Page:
PREVENTIONPrevention is the critical first step toward an effective community response to youth homelessness. Not all incidents of youth homelessness can be prevented, but with appropriate, targeted services, some families and at-risk youth can avoid crisis. Some community programs reach youth through their schools, offering individual and family case management to prevent runaway behavior or provide emergency rental assistance to families facing eviction to prevent family homelessness. Early identification of youth/families in crisis is absolutely critical.

11Drivers of Youth HomelessnessSystems FailuresChild WelfareJuvenile Justice/Criminal JusticeMental HealthFamily Homelessness

Family and Youth CrisisViolence:CommunityInter-familial Inter-personalChildhood Sexual AbuseFamilial rejectionCriminal Justice InvolvementTrauma & Toxic StressSocietal StructuresPovertyRacismHomophobiaDiscriminationViolence

Societal ResponsesReduce PovertyReduce RacismIncrease Acceptance of LGBTDecrease DiscriminationFYSB RHY ProgramsReduce Family ViolenceSocietal Responses System Reform Juvenile/Criminal Justice Physical & Mental HealthChild WelfareFamily HomelessnessReduce PovertyReduce RacismIncrease Acceptance of LGBTDecrease DiscriminationFYSB RHY ProgramsReduce Family ViolenceSocietal Responses System Reform Family Interventions Juvenile/Criminal Justice Physical, Mental, Behavioral HealthChild WelfareFamily Support ServicesBehavioral & Mental Health CareCommunity-based supportChild Abuse PreventionSchool-based supportFamily HomelessnessReduce PovertyReduce RacismIncrease Acceptance of LGBTDecrease DiscriminationFYSB RHY ProgramsReduce Family ViolenceSocietal Responses System ReformFamily Interventions Juvenile/Criminal Justice Mental HealthChild WelfareReduce PovertyReduce RacismIncrease Acceptance of LGBTFamily Support ServicesBehavioral & Mental Health CareCommunity-based supportChild Abuse PreventionSchool-based supportDecrease Discrimination

I am not a childI am not an adultFamily HomelessnessOutreach to connect youth to services before experience homelessness and after a youth is homeless (school personnel are key first-responders)Drop-in centers to engage youth and link to community resourcesShelter provides an important first step off the streetFamily engagement and reunification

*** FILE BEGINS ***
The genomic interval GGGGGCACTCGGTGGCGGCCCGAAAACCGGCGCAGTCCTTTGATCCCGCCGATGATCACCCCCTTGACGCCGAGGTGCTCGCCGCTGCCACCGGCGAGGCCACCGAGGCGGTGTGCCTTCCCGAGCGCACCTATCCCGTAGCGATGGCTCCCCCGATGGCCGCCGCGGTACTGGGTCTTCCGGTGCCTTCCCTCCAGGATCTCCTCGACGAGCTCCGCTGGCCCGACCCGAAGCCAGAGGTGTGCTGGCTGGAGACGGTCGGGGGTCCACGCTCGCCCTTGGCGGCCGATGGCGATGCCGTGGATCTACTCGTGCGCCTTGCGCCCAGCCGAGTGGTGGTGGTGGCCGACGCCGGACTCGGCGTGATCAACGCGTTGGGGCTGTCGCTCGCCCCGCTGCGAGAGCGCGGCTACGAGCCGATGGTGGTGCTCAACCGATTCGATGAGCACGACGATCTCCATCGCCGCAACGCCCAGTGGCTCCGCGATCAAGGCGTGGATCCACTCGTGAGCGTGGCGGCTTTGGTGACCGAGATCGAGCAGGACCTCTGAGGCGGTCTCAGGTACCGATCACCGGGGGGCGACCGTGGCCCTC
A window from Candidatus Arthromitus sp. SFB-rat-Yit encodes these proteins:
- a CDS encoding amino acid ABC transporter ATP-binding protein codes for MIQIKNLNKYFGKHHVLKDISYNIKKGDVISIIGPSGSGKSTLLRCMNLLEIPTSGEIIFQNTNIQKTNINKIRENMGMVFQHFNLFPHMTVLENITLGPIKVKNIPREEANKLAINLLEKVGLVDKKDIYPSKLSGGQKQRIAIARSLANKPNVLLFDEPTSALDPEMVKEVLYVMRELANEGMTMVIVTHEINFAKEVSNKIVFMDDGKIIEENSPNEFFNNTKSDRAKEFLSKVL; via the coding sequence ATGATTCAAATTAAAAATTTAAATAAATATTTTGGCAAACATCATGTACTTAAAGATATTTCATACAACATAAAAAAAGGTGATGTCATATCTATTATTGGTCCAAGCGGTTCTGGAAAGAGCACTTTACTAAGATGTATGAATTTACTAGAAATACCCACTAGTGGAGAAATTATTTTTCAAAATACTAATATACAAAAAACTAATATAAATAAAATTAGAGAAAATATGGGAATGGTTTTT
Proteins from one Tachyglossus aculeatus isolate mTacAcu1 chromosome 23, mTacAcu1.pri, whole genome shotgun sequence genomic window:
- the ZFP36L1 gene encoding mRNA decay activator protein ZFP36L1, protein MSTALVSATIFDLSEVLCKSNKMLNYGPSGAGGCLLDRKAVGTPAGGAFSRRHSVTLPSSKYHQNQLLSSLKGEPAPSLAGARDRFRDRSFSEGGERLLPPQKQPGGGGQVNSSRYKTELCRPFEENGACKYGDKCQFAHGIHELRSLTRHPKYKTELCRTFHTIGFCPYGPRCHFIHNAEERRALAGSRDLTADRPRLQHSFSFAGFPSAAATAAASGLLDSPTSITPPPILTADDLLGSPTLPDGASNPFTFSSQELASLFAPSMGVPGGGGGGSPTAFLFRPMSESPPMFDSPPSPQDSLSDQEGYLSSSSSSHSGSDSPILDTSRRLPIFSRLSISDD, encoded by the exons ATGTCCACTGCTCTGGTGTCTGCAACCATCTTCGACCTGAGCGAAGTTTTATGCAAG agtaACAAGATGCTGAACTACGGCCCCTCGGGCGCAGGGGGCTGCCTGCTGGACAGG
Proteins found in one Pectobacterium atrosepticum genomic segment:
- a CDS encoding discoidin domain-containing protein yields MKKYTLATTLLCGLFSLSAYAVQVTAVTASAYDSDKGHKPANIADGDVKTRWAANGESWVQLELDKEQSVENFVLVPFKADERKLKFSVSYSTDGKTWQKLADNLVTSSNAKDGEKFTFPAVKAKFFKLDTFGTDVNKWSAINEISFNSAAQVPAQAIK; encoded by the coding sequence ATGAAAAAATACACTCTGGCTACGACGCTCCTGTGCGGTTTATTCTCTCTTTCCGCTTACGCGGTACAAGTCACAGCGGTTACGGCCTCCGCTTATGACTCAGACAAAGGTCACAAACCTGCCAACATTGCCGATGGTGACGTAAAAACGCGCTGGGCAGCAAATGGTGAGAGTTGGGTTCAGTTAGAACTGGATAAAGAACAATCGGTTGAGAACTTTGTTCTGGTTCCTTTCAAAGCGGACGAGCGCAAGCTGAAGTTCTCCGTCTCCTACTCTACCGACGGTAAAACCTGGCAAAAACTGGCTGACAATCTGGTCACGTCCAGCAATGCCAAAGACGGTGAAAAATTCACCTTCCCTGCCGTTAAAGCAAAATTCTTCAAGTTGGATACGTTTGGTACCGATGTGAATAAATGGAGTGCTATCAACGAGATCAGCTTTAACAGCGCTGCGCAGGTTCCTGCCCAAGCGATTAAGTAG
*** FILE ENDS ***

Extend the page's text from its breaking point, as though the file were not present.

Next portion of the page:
EARLY & CRISIS INTERVENTIONOutreach is an important component of early intervention. Outreach workers meet youth on the streets and provide crisis counseling, resources to meet basic needs, and referrals to services. Additionally, outreach workers locate potential victims of human trafficking, build relationships, and provide information so homeless youth know where they are able to access safety and services. Drop-in centers to engage youth and link to community resources. Drop-in centers offer immediate services to unaccompanied homeless youth, such as food, clothing, showers, laundry, bus tokens, and personal hygiene supplies. Drop-in centers also provide counseling and other support services that allow youth to begin to address the issues that led to their homelessness or that impact their daily functioning, with the ultimate goal being to engage youth and move them into more intensive services. Shelter to provide an important first step off the street. Emergency shelter is not a long-term solution to youth homelessness, but it is often the first step for youth on their path to stability. Providing youth developmentally appropriate assessment and case management services while they are in a safe place also allows for more successful service referrals and housing placements. Family engagement and reunification. Family reconnection and reunification for homeless youth is an intervention that offers individual and family support for young people who become, or are at risk of becoming, homeless. Strengths-based family reconnection is most often used with homeless youth under the age of 18 when it is safe, appropriate, and possible. This approach focuses on counseling youth and their caretakers to address the problems that caused the youth to leave home.